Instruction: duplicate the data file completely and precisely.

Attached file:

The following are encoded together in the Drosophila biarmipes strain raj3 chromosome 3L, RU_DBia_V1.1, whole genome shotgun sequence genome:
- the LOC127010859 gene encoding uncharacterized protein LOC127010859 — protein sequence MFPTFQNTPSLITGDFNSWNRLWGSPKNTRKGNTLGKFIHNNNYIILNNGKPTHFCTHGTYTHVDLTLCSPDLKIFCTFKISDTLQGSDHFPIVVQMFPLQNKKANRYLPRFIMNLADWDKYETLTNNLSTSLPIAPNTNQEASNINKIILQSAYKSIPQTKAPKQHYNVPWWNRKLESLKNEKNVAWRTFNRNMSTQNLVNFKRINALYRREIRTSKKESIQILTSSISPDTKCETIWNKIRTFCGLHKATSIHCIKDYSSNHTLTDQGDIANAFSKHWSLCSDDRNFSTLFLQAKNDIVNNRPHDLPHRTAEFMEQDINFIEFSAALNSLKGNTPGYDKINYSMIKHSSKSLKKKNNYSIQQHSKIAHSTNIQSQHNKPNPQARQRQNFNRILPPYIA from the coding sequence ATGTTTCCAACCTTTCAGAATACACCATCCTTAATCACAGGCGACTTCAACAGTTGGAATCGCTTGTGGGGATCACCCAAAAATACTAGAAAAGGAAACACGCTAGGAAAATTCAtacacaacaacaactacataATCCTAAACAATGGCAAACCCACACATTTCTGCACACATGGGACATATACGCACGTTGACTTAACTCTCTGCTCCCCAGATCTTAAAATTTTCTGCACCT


The following are encoded together in the Drosophila biarmipes strain raj3 chromosome 3L, RU_DBia_V1.1, whole genome shotgun sequence genome:
- the LOC127010859 gene encoding uncharacterized protein LOC127010859 — protein sequence MFPTFQNTPSLITGDFNSWNRLWGSPKNTRKGNTLGKFIHNNNYIILNNGKPTHFCTHGTYTHVDLTLCSPDLKIFCTFKISDTLQGSDHFPIVVQMFPLQNKKANRYLPRFIMNLADWDKYETLTNNLSTSLPIAPNTNQEASNINKIILQSAYKSIPQTKAPKQHYNVPWWNRKLESLKNEKNVAWRTFNRNMSTQNLVNFKRINALYRREIRTSKKESIQILTSSISPDTKCETIWNKIRTFCGLHKATSIHCIKDYSSNHTLTDQGDIANAFSKHWSLCSDDRNFSTLFLQAKNDIVNNRPHDLPHRTAEFMEQDINFIEFSAALNSLKGNTPGYDKINYSMIKHSSKSLKKKNNYSIQQHSKIAHSTNIQSQHNKPNPQARQRQNFNRILPPYIA from the coding sequence ATGTTTCCAACCTTTCAGAATACACCATCCTTAATCACAGGCGACTTCAACAGTTGGAATCGCTTGTGGGGATCACCCAAAAATACTAGAAAAGGAAACACGCTAGGAAAATTCAtacacaacaacaactacataATCCTAAACAATGGCAAACCCACACATTTCTGCACACATGGGACATATACGCACGTTGACTTAACTCTCTGCTCCCCAGATCTTAAAATTTTCTGCACCT